What happened to MC Hammer?

Before pleather parachute pants filled him with the power to transform into MC Hammer, he was Stanley Burrell, an Oakland man trying to make it in ministry and music. According to Wikipedia, Burrell found success in the '80s with the gospel rap group, Holy Ghost Boys, before going solo and hitting it big with unforgettable hits like "U Can't Touch This" and "2 Legit 2 Quit." But hip-hop quickly moved from pop to gangster rap, leaving Hammer and his ludicrous pants in the bargain bin. So, did Hammer just shuffle into the darkness, defeated and washed up? Hardly.

Well, he did go bankrupt that one time

Hammer famously filed for bankruptcy in 1996, claiming he had over 200 people on his payroll and estimated expenditures ranging from $500,000 to $1 million per month, depending on who you ask. He also had a mansion the size of a Walmart, two private helicopters (because having just one is for suckers), and a mountain of legal problems. He was sued by several artists claiming he stole or copied their work, the most famous of whom was Rick James, because let's be honest, even a man whose brain was 99.5% cocaine at that point could tell "U Can't Touch This" sampled heavily from "Superfreak" the second he heard it. But even losing a fortune and admitting in most of the suits against him that he did in fact copy other people's work wasn't enough to keep Hammer down.

He heard the calling

In the late 1990's, Hammer became a preacher and started a show called M.C. Hammer and Friends on Trinity Broadcasting Network, where he joined the likes of Benny Hinn and Kirk Cameron, who was also struggling his way out of nineties obscurity. Hammer became devout, admitting to past indiscretions and recommitting himself to his faith. He continued working in ministry while releasing albums and single tracks, and as of this writing is still doing both. He claims the MC now stands for "Man of Christ" and he sort of proved it by turning the other cheek during an arrest scandal (in which all charges were eventually dropped) that happened as he was on his way home from volunteering at San Quentin Prison. He was driving an unregistered car, and when he tried to hand the officer his ID, he was pulled from the car and arrested. That could have gone sideways quickly, but Hammer kept a level head and waited until after the whole thing blew over to get on Twitter and call the cop a "fat boy" and accuse him of being "on a steady donut diet." Okay, so maybe not exactly Christ-like, but nobody's perfect.

He went the reality show route for a while

Like many mega celebrities who've found themselves on the downslope of their fame, Hammer turned to the last bastion of public notoriety: reality television. He was on the first season of the WB's The Surreal Life, all over those VH1 shows that seemed to pop up like weeds for a few years, and eventually landed his own short-lived show, Hammertime, on A&E. Hammer served as executive producer and wanted to provide a real, honest portrait of his family life. That included a loving relationship with his wife of 20 plus years, their six nice, well-adjusted kids, and the charitable good works they do as a family. So, yeah, the show lasted one season, because no reality TV viewer wants to see that. Now, that show where Bobbi Brown and Whitney Houston basically just got high and acted crazy all the time? That was a smash hit that could have had 20 seasons if it wanted to, but Whitney Houston refused to come back after the first one. Whitney Houston was the voice of reason against reality TV. Let that sink in.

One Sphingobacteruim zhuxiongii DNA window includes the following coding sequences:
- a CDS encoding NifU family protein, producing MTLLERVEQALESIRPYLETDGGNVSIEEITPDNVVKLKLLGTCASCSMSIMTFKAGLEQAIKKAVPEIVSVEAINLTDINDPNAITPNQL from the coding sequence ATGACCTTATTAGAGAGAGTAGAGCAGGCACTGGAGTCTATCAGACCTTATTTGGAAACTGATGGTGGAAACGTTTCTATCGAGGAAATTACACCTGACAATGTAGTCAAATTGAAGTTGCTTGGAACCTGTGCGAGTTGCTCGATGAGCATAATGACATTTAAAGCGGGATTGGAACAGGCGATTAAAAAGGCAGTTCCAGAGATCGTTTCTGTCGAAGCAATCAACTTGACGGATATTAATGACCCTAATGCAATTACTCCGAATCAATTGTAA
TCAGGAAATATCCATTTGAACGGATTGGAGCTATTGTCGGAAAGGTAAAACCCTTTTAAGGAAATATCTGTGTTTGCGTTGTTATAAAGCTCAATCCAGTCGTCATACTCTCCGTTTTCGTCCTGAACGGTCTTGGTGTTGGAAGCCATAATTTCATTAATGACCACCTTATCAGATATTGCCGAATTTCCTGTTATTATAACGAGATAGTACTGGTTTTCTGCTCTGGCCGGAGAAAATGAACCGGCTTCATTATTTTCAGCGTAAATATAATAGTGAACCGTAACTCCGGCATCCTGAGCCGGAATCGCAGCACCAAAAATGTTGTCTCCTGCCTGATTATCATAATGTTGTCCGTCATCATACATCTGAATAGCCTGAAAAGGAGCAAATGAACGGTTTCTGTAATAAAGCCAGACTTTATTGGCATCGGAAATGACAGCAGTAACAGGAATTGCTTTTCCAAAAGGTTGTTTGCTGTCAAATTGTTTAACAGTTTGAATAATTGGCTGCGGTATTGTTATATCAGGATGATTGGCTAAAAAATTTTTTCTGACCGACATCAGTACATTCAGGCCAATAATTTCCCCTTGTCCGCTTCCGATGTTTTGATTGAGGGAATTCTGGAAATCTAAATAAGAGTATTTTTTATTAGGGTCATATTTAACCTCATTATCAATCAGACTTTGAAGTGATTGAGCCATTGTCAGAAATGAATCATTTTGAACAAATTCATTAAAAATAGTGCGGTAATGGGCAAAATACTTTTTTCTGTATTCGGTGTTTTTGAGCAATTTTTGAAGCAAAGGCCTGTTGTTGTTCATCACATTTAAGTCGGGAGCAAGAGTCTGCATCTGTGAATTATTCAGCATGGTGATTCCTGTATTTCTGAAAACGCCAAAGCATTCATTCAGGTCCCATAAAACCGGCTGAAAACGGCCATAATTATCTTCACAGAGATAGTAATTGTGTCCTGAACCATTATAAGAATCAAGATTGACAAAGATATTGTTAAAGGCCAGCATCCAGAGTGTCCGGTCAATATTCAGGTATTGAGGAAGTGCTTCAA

He became a tech geek

During an Oprah interview, Hammer revealed he's always been a technophile to the point where he claims he was hanging around YouTube when "their offices were on top of a pizza parlor and only had three or four computers." He became an investor in a company that made iPad covers as well as the now defunct DanceJam.com, which was a social media app for music and dance enthusiasts. According to VentureBeat, as of 2015 Hammer was "an investor in ten or more startups," and was "very interested in the mobile and social spaces." He made Inc.com's Top Ten Celebrity Startup Investors list, in which they count among his portfolio just some little apps called Square and Flipboard. Wow. Was he hiding an MBA in those genie pants all these years?

He's also really into MMA

Hammer's passion for technology is rivaled only by his love of MMA, which is a logical progression from his interest in boxing. And he's not just a casual observer of either sport. Hammer actually managed heavyweight champ Evander Holyfield for a while, and in 2010 he launched Alchemist Management, an MMA Management and brand building organization that has a pretty impressive roster of clients. He even started a podcast called Alchemist MMA Radio and an Alchemist MMA clothing line, because if there's one thing Hammer knows, it's fashion.

So what does he do now?

All of the above. Well, except for the bankruptcy part, hopefully. Hammer is still involved in some way with almost every pool he's dipped his toe into. He still performs, records music, invests in tech, is active in ministry and missions work, and continues his role managing MMA fighters. The only thing he seems to have left behind is reality TV, so if nothing else, you have to recognize the wisdom of not getting sucked into that world. In a sense, Hammer became the truest example of a Renaissance Man of modern times, which absolutely no one predicted after hearing "Addams Groove," and ultimately begs the question: what have you done lately, Vanilla Ice?